Habitat segregation of plate phenotypes in a rapidly expanding population of three-spined stickleback

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Eriksson , B K , Yanos , C , Bourlat , S J , Donadi , S , Fontaine , M C , Hansen , J P , Jakubaviciute , E , Kiragosyan , K , Maan , M E , Merilä , J , Austin , Å N , Olsson , J , Reiss , K , Sundblad , G , Bergström , U & Eklöf , J S 2021 , ' Habitat segregation of plate phenotypes in a rapidly expanding population of three-spined stickleback ' , Ecosphere , vol. 12 , no. 6 , 03561 . https://doi.org/10.1002/ecs2.3561

Title: Habitat segregation of plate phenotypes in a rapidly expanding population of three-spined stickleback
Author: Eriksson, Britas Klemens; Yanos, Casey; Bourlat, Sarah J.; Donadi, Serena; Fontaine, Michael C.; Hansen, Joakim P.; Jakubaviciute, Egle; Kiragosyan, Karine; Maan, Martine E.; Merilä, Juha; Austin, Åsa N.; Olsson, Jens; Reiss, Katrin; Sundblad, Göran; Bergström, Ulf; Eklöf, Johan S.
Contributor: University of Helsinki, Organismal and Evolutionary Biology Research Programme
Date: 2021-06
Language: eng
Number of pages: 18
Belongs to series: Ecosphere
ISSN: 2150-8925
URI: http://hdl.handle.net/10138/332698
Abstract: Declines of large predatory fish due to overexploitation are restructuring food webs across the globe. It is now becoming evident that restoring these altered food webs requires addressing not only ecological processes, but evolutionary ones as well, because human-induced rapid evolution may in turn affect ecological dynamics. We studied the potential for niche differentiation between different plate armor phenotypes in a rapidly expanding population of a small prey fish, the three-spined stickleback (Gasterosteus aculeatus). In the central Baltic Sea, three-spined stickleback abundance has increased dramatically during the past decades. The increase in this typical mesopredator has restructured near-shore food webs, increased filamentous algal blooms, and threatens coastal biodiversity. Time-series data covering 22 years show that the increase coincides with a decline in the number of juvenile perch (Perca fluviatilis), the most abundant predator of stickleback along the coast. We investigated the distribution of different stickleback plate armor phenotypes depending on latitude, environmental conditions, predator and prey abundances, nutrients, and benthic production; and described the stomach content of the stickleback phenotypes using metabarcoding. We found two distinct lateral armor plate phenotypes of stickleback, incompletely and completely plated. The proportion of incompletely plated individuals increased with increasing benthic production and decreasing abundances of adult perch. Metabarcoding showed that the stomach content of the completely plated individuals more often contained invertebrate herbivores (amphipods) than the incompletely plated ones. Since armor plates are defense structures favored by natural selection in the presence of fish predators, the phenotype distribution suggests that a novel low-predation regime favors stickleback with less armor. Our results suggest that morphological differentiation of the three-spined stickleback has the potential to affect food web dynamics and influence the persistence and resilience of the stickleback take-over in the Baltic Sea.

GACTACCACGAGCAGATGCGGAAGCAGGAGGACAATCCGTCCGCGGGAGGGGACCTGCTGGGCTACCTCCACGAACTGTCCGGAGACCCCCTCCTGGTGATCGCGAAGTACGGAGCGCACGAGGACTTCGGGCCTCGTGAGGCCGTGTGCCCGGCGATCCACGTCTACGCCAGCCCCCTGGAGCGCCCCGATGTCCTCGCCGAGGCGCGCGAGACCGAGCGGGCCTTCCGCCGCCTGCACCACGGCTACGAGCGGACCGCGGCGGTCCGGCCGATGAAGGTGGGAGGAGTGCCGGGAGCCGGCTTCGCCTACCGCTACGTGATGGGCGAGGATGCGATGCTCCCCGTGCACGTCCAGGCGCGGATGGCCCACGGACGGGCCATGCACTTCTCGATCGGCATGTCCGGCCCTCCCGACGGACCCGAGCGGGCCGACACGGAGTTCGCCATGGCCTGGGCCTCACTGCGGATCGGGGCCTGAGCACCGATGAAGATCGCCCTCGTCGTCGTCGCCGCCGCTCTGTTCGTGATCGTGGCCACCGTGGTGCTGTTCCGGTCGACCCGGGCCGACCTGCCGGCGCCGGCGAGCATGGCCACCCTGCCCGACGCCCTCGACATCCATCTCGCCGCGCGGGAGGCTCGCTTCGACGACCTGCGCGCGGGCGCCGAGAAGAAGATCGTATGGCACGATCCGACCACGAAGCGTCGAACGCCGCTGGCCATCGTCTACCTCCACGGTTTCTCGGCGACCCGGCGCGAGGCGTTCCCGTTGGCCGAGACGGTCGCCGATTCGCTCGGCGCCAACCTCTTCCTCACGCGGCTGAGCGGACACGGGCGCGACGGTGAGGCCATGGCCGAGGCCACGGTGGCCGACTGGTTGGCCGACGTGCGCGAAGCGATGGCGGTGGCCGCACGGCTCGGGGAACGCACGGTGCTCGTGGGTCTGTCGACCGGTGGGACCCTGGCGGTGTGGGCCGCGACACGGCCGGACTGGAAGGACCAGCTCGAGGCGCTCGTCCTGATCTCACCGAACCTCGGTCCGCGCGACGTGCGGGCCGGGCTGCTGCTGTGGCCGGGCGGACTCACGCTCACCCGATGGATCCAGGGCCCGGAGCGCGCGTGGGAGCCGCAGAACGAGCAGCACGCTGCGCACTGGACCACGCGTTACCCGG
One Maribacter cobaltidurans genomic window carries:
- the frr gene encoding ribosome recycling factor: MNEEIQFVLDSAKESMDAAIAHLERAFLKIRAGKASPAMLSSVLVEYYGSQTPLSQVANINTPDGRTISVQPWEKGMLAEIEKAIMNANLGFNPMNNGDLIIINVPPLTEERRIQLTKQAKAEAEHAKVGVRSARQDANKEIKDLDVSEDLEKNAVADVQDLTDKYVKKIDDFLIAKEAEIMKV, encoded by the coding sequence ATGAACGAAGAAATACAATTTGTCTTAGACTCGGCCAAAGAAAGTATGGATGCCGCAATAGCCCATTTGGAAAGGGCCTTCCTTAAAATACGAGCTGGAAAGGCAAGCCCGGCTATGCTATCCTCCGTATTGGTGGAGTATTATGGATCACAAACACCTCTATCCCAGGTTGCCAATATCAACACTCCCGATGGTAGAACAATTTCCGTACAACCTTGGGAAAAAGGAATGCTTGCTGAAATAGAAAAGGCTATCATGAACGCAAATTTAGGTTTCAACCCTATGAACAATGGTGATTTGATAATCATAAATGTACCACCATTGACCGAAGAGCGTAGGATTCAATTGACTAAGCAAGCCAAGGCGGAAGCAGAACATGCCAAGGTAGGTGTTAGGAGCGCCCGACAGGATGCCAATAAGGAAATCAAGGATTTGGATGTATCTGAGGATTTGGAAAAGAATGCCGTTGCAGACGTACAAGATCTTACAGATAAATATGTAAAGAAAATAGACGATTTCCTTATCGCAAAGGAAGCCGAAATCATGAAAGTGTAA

Subject: biodiversity loss
biological feedback
coastal ecosystem
enemy release
mesopredator release
predatory fish decline
rapid adaptation
1181 Ecology, evolutionary biology

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